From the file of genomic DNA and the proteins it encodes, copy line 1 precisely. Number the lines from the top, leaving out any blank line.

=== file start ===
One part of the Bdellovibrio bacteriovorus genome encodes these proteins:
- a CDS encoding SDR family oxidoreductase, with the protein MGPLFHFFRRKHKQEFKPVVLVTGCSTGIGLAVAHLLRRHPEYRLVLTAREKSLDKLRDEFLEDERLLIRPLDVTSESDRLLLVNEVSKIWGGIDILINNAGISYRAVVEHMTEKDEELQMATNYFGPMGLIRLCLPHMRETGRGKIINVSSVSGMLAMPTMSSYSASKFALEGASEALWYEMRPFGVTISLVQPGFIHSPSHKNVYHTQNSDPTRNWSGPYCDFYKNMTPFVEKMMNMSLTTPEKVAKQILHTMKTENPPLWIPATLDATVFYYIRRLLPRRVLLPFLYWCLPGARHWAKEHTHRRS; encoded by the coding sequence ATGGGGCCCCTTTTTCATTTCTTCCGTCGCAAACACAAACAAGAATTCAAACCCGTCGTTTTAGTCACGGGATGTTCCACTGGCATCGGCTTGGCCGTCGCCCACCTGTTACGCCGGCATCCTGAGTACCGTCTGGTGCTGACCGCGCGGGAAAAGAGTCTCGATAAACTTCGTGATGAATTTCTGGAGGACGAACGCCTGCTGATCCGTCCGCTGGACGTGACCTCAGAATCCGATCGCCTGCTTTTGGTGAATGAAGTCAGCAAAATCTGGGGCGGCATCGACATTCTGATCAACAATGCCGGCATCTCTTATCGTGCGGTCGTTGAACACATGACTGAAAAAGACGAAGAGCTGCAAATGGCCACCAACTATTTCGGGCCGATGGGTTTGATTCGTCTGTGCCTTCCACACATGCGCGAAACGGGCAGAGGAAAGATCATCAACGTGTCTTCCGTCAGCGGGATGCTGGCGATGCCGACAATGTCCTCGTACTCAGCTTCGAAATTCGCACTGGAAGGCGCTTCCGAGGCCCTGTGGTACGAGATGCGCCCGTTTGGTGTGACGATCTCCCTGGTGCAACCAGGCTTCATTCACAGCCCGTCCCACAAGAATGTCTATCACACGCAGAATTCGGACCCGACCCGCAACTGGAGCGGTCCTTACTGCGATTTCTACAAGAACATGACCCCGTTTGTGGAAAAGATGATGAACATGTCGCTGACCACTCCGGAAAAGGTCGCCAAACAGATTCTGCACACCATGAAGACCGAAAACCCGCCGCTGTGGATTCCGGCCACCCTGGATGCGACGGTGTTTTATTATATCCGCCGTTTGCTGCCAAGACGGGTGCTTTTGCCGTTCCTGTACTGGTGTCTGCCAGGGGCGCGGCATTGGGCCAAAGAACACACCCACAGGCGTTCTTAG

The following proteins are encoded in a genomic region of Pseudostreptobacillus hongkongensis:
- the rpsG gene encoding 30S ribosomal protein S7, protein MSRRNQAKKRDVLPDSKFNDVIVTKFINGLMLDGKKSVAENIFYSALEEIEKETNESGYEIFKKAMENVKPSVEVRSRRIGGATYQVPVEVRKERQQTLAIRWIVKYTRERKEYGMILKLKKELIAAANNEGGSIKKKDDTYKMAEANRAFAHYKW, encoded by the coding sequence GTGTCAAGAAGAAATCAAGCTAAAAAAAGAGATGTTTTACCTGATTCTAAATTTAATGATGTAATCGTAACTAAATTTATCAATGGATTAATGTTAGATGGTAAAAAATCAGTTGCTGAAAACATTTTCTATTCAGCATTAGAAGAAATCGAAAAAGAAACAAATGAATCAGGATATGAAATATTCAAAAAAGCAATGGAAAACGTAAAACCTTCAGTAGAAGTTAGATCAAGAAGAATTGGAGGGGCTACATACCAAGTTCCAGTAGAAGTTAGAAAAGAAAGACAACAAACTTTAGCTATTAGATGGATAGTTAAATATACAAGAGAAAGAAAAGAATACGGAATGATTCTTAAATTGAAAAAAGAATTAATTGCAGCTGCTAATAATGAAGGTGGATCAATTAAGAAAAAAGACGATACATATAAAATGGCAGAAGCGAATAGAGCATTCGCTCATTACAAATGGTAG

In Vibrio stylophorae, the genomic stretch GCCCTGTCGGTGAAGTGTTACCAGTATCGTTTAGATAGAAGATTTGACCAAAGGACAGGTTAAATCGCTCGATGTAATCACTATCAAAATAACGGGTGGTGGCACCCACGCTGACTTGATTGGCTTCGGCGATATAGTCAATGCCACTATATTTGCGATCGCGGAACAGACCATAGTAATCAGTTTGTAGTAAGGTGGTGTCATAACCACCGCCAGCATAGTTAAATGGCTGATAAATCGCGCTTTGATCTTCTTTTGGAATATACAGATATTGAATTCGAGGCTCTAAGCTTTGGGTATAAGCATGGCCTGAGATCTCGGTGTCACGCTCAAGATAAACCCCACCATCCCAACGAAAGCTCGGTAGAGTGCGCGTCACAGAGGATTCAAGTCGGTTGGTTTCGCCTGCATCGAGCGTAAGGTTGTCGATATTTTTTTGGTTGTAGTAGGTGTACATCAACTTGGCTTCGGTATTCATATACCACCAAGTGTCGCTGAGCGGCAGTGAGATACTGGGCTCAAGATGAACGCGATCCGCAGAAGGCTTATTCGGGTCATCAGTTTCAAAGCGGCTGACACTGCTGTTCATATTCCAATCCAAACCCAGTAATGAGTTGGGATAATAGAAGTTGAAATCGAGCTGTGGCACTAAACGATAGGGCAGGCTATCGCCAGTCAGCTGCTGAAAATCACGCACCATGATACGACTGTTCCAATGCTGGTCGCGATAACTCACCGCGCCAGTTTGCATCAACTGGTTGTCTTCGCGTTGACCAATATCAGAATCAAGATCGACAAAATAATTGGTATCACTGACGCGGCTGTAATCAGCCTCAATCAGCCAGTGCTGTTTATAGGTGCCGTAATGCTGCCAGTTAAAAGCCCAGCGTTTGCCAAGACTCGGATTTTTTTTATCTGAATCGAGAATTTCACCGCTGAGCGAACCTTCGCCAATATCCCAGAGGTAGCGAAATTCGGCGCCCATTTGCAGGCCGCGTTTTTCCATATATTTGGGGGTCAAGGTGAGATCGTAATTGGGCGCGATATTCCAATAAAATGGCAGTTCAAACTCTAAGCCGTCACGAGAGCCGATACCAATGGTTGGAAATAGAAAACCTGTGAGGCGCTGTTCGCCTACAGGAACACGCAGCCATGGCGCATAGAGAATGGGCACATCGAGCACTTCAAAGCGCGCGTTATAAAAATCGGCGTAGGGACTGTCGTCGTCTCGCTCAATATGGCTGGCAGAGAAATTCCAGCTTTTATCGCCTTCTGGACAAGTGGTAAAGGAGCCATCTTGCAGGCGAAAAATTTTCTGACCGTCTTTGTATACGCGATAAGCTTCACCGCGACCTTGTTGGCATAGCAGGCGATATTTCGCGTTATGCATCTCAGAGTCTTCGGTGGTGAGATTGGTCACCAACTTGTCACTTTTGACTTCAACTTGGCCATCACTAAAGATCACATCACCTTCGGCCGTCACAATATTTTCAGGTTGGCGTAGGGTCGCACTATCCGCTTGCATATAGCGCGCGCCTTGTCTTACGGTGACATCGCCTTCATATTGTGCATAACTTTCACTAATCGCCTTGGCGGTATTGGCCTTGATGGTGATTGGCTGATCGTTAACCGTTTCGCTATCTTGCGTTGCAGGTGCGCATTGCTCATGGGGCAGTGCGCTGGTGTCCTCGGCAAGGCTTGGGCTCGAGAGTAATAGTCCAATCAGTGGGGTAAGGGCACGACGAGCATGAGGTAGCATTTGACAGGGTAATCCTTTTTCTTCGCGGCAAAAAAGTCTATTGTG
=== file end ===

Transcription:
One part of the Bdellovibrio bacteriovorus genome encodes these proteins: